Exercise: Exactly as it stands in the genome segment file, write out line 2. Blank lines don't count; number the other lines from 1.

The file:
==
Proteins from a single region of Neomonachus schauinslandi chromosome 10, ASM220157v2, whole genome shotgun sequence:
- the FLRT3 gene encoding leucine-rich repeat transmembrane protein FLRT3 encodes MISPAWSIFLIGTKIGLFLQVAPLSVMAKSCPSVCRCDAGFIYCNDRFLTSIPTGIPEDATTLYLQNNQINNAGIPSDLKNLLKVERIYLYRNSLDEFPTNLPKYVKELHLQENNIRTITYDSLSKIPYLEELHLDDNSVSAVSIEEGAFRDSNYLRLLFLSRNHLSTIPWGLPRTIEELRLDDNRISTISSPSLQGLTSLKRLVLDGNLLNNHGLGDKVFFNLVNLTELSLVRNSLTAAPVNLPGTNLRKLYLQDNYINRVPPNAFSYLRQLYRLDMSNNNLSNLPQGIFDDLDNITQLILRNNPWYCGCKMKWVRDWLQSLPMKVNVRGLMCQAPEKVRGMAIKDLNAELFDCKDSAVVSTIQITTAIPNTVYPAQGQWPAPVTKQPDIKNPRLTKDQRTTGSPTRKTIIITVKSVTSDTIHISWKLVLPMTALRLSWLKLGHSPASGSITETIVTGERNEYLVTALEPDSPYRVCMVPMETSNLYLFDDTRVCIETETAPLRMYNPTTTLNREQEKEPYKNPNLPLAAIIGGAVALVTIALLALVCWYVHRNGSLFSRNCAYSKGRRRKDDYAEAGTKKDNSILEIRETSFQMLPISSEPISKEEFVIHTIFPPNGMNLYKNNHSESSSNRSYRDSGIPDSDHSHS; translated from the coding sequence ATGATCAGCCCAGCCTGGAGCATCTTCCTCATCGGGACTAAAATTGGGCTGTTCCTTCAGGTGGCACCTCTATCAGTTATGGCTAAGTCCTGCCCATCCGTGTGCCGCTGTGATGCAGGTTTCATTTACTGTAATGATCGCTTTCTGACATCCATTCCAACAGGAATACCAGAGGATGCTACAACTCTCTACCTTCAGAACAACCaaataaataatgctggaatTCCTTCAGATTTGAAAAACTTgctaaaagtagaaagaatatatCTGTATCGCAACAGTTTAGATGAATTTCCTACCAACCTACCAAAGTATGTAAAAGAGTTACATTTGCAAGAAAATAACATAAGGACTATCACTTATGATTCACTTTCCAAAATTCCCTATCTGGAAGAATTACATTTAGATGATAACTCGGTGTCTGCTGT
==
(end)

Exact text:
- the FLRT3 gene encoding leucine-rich repeat transmembrane protein FLRT3 encodes MISPAWSIFLIGTKIGLFLQVAPLSVMAKSCPSVCRCDAGFIYCNDRFLTSIPTGIPEDATTLYLQNNQINNAGIPSDLKNLLKVERIYLYRNSLDEFPTNLPKYVKELHLQENNIRTITYDSLSKIPYLEELHLDDNSVSAVSIEEGAFRDSNYLRLLFLSRNHLSTIPWGLPRTIEELRLDDNRISTISSPSLQGLTSLKRLVLDGNLLNNHGLGDKVFFNLVNLTELSLVRNSLTAAPVNLPGTNLRKLYLQDNYINRVPPNAFSYLRQLYRLDMSNNNLSNLPQGIFDDLDNITQLILRNNPWYCGCKMKWVRDWLQSLPMKVNVRGLMCQAPEKVRGMAIKDLNAELFDCKDSAVVSTIQITTAIPNTVYPAQGQWPAPVTKQPDIKNPRLTKDQRTTGSPTRKTIIITVKSVTSDTIHISWKLVLPMTALRLSWLKLGHSPASGSITETIVTGERNEYLVTALEPDSPYRVCMVPMETSNLYLFDDTRVCIETETAPLRMYNPTTTLNREQEKEPYKNPNLPLAAIIGGAVALVTIALLALVCWYVHRNGSLFSRNCAYSKGRRRKDDYAEAGTKKDNSILEIRETSFQMLPISSEPISKEEFVIHTIFPPNGMNLYKNNHSESSSNRSYRDSGIPDSDHSHS; translated from the coding sequence ATGATCAGCCCAGCCTGGAGCATCTTCCTCATCGGGACTAAAATTGGGCTGTTCCTTCAGGTGGCACCTCTATCAGTTATGGCTAAGTCCTGCCCATCCGTGTGCCGCTGTGATGCAGGTTTCATTTACTGTAATGATCGCTTTCTGACATCCATTCCAACAGGAATACCAGAGGATGCTACAACTCTCTACCTTCAGAACAACCaaataaataatgctggaatTCCTTCAGATTTGAAAAACTTgctaaaagtagaaagaatatatCTGTATCGCAACAGTTTAGATGAATTTCCTACCAACCTACCAAAGTATGTAAAAGAGTTACATTTGCAAGAAAATAACATAAGGACTATCACTTATGATTCACTTTCCAAAATTCCCTATCTGGAAGAATTACATTTAGATGATAACTCGGTGTCTGCTGT